Despite leaving my yoga music loaded MP3 player at home, I hit the mat, on the dance tent floor, 3 out of 4 mornings. (and I was ready to go on Sunday morning, but I found that there might be Saturday night festical refugees (more later) camped out there, so I decided to stay in bed). I ended up doing postures for close to an hour each day, nothing formal or rigorous, kind of a combination of a gentle practice (to work out the kinks) with some sun salutations (to work up some heat) and some John inspired standing sequences (flowy). A combination of intellectual memory, muscle memory, and intuition based on listening to my body, I guess.
There were a few others out there with me, usually I was up and at 'em about 30 minutes before others, so I practiced alone. But on Friday morning, I became aware of the security person coming off an overnight shift at the dance tent mirroring my practice at the other end of the tent (just vaguely aware; its a big tent and I practiced without my glasses). But as I walked off the floor, he put his hands together and bowed. On Saturday, I was more conscious of him, and afterwards he came over to talk. He was new to yoga, and liked following me; I was not doing anything particularly strenuous or requiring super flexibility, yet I was moving through postures at a steady pace that worked for him. He thanked me for the experience.
I walked back to the campsite glowing. I have been practicing for about a year, and have felt like a student - pulling energy and wisdom from those above me. Now, I feel like I am part of a chain, with those I can learn from, and those I can give back to.
Yoga was a real plus this year. Always an early riser at the fest, it gave me something to do in the morning while my site mates slept. And it really seemed to lubricate the joints and relax the muscles - tired from sun, from walking and standing, from sleeping in a tent, from festival food and libations, and from long days.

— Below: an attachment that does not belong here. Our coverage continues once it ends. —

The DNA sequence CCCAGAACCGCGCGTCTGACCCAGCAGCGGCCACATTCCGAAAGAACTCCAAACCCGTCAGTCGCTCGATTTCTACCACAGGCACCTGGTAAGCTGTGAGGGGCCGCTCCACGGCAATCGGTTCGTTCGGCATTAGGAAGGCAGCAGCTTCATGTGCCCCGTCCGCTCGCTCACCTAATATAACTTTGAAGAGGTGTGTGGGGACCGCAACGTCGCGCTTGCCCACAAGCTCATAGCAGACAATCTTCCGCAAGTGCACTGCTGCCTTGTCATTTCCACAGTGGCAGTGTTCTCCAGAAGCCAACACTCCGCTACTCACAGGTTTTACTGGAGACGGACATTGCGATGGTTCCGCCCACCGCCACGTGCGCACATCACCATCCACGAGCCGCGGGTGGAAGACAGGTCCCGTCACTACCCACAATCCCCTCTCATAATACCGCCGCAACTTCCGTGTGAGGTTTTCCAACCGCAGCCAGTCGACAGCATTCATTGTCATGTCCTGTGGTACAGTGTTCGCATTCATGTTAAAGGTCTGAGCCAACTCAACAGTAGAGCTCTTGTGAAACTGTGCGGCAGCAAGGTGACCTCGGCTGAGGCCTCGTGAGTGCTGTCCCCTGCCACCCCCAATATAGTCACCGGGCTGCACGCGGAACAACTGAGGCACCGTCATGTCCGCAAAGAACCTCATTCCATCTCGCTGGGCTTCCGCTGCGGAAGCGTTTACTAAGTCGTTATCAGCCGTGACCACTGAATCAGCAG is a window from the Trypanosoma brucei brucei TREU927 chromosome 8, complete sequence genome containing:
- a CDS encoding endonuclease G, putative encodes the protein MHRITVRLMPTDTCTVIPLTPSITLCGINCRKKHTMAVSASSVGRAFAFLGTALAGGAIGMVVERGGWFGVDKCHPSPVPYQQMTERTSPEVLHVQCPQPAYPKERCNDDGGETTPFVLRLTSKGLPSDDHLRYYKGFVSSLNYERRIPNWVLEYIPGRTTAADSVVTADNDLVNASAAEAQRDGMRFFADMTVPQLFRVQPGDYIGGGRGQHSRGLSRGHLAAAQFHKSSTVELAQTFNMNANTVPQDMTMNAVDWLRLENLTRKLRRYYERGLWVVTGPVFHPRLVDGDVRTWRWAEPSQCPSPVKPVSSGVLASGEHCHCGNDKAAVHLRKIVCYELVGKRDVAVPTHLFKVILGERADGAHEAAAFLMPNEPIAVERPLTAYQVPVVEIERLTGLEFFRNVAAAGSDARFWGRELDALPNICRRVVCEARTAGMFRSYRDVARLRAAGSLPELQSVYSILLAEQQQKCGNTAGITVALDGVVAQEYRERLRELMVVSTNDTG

The aforementioned 3 pm Saturday downpour was a mess. The site drainage was not great (despite a year of work by the site crew folks and organizers) and a small river ran through the festival grounds. In tee-shirts, we had 3-6" of water on the floor, which quickly turned to mud. Similar stream to mud transitioned occured in the midway, across two major access routes to the main stage, and through lower camping. It was a huge mess. At the old site, plenty of hay was available and spread to soak up the water. At the new site, there was less of it around, so a lot more mud.
Photo courtesy of Mary, one of the denizens of Camp Fudgie
In tee shirts, we battened down the hatches. Shoes were removed, and we walked in mud to our ankles for a few hours (not great for the feet, rocks and sharp corn / hay stalks being under the water and mud). It was a real mess. Our campsite was not flooded, but my pricey new dining fly / shelter collapsed due to water buildup (a couple of judicious slices with a knife to provide some drainage would have saved it - my bad) we were on shift so could not save things during the storm. The frame was a total loss. Next year, 2x4's, a big tarp, and big ass ropes and stakes, and nothing less! And hopefully, some lessons learned in terms of site drainage and having hay on hand.